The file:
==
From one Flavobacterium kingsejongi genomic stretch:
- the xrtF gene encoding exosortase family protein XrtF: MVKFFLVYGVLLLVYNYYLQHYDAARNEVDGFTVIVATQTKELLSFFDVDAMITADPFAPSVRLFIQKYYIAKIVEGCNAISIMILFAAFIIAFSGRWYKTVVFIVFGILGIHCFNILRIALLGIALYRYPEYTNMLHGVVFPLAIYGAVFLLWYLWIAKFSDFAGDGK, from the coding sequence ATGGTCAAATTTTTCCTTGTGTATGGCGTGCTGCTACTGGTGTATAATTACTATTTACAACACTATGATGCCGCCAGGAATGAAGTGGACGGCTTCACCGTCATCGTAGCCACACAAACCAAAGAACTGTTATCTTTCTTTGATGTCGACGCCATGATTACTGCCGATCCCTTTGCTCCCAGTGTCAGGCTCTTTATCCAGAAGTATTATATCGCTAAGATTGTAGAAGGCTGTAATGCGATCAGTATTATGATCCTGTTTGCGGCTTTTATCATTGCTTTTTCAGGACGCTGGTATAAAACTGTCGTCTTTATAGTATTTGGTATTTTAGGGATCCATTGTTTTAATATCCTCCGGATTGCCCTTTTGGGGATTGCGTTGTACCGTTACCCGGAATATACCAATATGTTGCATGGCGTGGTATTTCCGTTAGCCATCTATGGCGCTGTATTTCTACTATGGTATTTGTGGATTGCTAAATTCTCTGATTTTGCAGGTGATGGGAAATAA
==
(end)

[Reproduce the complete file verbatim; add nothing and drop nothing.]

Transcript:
From one Flavobacterium kingsejongi genomic stretch:
- the xrtF gene encoding exosortase family protein XrtF: MVKFFLVYGVLLLVYNYYLQHYDAARNEVDGFTVIVATQTKELLSFFDVDAMITADPFAPSVRLFIQKYYIAKIVEGCNAISIMILFAAFIIAFSGRWYKTVVFIVFGILGIHCFNILRIALLGIALYRYPEYTNMLHGVVFPLAIYGAVFLLWYLWIAKFSDFAGDGK, from the coding sequence ATGGTCAAATTTTTCCTTGTGTATGGCGTGCTGCTACTGGTGTATAATTACTATTTACAACACTATGATGCCGCCAGGAATGAAGTGGACGGCTTCACCGTCATCGTAGCCACACAAACCAAAGAACTGTTATCTTTCTTTGATGTCGACGCCATGATTACTGCCGATCCCTTTGCTCCCAGTGTCAGGCTCTTTATCCAGAAGTATTATATCGCTAAGATTGTAGAAGGCTGTAATGCGATCAGTATTATGATCCTGTTTGCGGCTTTTATCATTGCTTTTTCAGGACGCTGGTATAAAACTGTCGTCTTTATAGTATTTGGTATTTTAGGGATCCATTGTTTTAATATCCTCCGGATTGCCCTTTTGGGGATTGCGTTGTACCGTTACCCGGAATATACCAATATGTTGCATGGCGTGGTATTTCCGTTAGCCATCTATGGCGCTGTATTTCTACTATGGTATTTGTGGATTGCTAAATTCTCTGATTTTGCAGGTGATGGGAAATAA